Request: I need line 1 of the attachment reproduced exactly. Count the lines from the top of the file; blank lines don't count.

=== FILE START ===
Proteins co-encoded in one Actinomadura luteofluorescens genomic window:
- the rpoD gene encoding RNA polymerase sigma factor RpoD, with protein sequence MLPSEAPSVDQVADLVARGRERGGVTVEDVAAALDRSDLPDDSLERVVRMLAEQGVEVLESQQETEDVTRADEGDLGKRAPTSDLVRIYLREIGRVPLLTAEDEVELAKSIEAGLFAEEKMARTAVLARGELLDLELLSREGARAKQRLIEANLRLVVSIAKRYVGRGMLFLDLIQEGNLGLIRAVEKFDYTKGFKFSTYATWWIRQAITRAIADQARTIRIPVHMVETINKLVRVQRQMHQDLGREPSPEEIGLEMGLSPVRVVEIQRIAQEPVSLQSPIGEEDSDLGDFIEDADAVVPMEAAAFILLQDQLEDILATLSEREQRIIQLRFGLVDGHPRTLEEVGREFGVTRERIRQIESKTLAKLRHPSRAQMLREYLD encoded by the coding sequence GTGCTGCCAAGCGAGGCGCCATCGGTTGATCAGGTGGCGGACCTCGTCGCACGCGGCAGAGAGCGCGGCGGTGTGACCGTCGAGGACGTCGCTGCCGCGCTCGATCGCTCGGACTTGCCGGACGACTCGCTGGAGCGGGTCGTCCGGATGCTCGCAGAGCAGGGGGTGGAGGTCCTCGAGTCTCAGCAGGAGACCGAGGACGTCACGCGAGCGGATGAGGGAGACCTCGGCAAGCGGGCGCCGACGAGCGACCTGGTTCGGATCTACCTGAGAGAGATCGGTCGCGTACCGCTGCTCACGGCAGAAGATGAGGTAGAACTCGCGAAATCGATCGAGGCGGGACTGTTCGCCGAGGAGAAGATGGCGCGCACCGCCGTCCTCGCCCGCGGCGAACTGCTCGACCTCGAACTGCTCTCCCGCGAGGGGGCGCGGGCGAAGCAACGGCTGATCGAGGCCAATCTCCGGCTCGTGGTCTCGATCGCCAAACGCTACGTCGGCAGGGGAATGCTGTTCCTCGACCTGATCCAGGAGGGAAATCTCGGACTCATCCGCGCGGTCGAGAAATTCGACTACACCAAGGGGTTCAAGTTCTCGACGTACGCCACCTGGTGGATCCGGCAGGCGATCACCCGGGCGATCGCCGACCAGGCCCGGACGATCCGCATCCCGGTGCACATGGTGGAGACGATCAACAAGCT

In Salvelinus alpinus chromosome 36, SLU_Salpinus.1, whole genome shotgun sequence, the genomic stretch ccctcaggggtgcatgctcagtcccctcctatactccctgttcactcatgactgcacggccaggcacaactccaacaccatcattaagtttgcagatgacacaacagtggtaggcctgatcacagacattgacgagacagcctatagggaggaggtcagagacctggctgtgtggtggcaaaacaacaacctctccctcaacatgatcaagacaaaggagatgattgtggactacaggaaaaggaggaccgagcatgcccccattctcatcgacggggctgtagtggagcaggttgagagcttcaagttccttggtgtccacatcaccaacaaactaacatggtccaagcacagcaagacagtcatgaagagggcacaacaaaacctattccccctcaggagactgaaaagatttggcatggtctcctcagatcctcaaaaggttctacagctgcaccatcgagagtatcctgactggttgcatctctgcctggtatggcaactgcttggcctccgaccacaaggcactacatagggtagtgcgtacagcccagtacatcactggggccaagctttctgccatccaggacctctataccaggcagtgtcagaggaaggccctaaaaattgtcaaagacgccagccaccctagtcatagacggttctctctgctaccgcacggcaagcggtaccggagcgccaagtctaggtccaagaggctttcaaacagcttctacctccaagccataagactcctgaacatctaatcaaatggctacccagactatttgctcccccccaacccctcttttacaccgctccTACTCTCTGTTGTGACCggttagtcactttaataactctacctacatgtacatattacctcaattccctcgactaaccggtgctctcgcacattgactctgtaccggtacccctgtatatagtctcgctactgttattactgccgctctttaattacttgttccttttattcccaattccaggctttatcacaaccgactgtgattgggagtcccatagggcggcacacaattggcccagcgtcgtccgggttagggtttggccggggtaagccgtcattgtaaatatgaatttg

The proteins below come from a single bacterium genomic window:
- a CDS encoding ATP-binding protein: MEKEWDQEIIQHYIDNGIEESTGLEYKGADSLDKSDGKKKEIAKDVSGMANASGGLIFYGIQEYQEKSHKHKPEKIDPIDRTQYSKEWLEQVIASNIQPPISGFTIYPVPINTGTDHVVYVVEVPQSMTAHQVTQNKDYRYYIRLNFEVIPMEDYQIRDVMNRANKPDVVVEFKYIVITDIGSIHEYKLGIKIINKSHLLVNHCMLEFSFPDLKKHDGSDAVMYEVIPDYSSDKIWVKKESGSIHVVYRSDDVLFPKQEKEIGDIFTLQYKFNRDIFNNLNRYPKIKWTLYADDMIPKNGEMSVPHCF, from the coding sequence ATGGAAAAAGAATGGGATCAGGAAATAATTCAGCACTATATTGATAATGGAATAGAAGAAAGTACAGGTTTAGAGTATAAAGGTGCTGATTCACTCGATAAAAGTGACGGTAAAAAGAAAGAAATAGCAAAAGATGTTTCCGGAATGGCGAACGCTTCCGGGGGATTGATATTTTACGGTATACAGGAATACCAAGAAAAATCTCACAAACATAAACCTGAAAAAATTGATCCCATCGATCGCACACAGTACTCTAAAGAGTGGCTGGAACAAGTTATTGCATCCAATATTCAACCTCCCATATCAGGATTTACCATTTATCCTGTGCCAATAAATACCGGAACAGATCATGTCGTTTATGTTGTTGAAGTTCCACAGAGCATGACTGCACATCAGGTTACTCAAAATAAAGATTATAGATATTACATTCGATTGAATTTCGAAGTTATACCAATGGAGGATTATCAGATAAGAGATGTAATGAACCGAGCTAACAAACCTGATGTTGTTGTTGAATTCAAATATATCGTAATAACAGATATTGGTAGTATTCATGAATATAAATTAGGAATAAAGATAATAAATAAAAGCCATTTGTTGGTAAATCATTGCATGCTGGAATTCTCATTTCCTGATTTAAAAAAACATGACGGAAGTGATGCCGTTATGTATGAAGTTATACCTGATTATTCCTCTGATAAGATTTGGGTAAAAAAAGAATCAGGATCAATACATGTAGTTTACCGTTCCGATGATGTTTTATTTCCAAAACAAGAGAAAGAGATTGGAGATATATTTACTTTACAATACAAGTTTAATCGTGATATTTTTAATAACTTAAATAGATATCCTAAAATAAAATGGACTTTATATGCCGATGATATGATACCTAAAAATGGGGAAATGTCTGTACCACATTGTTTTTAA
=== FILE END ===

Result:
Proteins co-encoded in one Actinomadura luteofluorescens genomic window: